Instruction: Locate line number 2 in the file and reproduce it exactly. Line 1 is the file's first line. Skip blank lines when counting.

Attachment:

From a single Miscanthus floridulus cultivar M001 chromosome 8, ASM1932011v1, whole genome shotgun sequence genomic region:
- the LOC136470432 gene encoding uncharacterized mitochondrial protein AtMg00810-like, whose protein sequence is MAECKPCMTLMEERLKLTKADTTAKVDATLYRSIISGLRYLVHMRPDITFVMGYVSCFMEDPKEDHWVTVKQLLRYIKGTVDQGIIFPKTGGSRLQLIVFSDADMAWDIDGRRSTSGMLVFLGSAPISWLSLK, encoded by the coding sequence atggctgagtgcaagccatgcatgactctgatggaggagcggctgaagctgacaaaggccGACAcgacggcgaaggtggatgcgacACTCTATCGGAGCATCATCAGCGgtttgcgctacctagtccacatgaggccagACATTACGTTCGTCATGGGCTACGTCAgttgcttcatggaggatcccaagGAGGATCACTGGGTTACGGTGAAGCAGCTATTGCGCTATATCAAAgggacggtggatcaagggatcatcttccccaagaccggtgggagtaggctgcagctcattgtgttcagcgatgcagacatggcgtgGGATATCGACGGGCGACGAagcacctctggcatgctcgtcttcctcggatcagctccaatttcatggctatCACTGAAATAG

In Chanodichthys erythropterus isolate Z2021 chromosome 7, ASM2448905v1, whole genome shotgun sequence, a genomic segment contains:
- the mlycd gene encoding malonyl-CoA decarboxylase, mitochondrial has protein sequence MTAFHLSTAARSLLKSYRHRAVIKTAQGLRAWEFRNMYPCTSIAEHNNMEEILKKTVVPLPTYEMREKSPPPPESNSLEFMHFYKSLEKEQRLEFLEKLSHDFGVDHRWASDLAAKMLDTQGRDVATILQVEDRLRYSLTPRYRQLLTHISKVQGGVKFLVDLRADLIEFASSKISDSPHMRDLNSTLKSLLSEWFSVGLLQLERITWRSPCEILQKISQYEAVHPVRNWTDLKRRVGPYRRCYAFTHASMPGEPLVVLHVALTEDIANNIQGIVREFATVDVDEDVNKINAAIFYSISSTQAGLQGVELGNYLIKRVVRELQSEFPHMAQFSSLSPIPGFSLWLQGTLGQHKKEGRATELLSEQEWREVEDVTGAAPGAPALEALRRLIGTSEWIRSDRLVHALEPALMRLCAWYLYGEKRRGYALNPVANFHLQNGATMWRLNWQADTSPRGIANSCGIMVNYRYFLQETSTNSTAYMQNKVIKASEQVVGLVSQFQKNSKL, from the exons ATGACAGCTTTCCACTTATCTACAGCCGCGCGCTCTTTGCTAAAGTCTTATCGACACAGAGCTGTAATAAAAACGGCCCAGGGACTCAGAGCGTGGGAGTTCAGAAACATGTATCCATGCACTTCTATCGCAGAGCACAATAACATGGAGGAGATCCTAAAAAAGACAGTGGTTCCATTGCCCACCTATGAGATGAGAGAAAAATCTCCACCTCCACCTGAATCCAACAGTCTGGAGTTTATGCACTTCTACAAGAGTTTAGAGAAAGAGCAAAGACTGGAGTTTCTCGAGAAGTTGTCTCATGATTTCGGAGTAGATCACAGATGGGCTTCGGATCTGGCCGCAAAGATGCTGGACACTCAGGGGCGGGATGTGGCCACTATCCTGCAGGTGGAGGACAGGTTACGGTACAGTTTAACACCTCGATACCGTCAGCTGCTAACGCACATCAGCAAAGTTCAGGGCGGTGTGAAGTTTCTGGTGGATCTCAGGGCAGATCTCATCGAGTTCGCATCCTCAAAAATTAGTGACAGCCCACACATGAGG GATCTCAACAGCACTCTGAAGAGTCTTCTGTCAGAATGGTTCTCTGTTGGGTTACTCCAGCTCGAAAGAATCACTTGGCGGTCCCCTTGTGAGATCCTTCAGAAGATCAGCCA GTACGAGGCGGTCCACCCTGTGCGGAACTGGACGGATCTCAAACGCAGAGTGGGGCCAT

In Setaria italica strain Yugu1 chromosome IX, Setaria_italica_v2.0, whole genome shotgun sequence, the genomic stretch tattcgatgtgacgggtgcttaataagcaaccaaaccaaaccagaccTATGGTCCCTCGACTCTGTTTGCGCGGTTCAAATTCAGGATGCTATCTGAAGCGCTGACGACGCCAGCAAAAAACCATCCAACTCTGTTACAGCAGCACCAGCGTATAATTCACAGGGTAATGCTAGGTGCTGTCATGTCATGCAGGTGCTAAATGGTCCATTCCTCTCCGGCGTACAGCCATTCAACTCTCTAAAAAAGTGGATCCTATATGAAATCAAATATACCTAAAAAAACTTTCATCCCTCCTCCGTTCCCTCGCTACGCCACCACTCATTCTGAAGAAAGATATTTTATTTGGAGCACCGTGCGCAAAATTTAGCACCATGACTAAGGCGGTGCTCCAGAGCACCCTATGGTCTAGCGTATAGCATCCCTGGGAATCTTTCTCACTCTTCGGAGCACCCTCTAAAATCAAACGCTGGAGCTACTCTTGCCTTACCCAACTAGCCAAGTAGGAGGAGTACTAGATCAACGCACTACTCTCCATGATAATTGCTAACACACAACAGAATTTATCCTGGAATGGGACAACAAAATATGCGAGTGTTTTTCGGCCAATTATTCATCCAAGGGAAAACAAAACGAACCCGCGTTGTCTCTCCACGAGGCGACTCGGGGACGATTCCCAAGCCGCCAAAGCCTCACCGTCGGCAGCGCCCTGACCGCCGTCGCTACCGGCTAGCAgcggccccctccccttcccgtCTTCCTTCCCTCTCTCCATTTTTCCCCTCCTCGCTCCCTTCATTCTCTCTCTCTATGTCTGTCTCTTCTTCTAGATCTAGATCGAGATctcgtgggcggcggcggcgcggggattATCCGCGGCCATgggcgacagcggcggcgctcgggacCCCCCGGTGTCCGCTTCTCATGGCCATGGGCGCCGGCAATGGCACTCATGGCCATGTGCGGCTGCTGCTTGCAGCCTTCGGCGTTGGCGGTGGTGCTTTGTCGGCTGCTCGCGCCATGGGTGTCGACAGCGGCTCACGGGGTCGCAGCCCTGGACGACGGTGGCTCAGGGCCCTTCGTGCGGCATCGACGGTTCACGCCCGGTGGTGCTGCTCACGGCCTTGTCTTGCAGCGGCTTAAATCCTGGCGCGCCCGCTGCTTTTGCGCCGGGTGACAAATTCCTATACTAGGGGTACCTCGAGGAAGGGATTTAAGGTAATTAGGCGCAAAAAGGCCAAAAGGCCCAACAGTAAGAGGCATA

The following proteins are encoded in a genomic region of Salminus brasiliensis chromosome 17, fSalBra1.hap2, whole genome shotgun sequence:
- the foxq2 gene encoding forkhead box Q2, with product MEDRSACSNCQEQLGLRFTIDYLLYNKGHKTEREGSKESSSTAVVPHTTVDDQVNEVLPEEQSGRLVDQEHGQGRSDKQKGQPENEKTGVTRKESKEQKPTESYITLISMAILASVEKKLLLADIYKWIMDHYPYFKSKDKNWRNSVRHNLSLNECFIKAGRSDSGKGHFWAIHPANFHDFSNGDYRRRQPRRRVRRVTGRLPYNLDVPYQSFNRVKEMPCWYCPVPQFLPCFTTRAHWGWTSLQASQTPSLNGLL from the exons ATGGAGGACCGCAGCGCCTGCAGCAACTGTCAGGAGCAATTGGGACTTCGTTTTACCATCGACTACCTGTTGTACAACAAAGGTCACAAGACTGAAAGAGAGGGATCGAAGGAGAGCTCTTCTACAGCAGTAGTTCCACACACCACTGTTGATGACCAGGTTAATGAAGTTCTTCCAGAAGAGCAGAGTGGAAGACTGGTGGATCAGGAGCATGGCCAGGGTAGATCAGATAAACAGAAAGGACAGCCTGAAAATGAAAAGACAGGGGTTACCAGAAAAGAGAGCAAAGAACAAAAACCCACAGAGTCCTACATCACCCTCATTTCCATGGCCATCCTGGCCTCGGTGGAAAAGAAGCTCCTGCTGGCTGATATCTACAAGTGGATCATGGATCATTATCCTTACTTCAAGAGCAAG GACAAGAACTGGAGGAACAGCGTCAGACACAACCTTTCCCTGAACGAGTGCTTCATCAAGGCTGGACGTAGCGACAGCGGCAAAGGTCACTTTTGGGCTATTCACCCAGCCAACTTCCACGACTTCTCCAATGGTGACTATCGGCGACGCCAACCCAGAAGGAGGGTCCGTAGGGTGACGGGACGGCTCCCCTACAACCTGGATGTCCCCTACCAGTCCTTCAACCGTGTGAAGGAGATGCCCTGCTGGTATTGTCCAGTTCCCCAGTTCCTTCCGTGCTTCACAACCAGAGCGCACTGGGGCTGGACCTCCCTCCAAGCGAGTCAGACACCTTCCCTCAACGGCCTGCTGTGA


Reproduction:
- the LOC136470432 gene encoding uncharacterized mitochondrial protein AtMg00810-like, whose protein sequence is MAECKPCMTLMEERLKLTKADTTAKVDATLYRSIISGLRYLVHMRPDITFVMGYVSCFMEDPKEDHWVTVKQLLRYIKGTVDQGIIFPKTGGSRLQLIVFSDADMAWDIDGRRSTSGMLVFLGSAPISWLSLK, encoded by the coding sequence atggctgagtgcaagccatgcatgactctgatggaggagcggctgaagctgacaaaggccGACAcgacggcgaaggtggatgcgacACTCTATCGGAGCATCATCAGCGgtttgcgctacctagtccacatgaggccagACATTACGTTCGTCATGGGCTACGTCAgttgcttcatggaggatcccaagGAGGATCACTGGGTTACGGTGAAGCAGCTATTGCGCTATATCAAAgggacggtggatcaagggatcatcttccccaagaccggtgggagtaggctgcagctcattgtgttcagcgatgcagacatggcgtgGGATATCGACGGGCGACGAagcacctctggcatgctcgtcttcctcggatcagctccaatttcatggctatCACTGAAATAG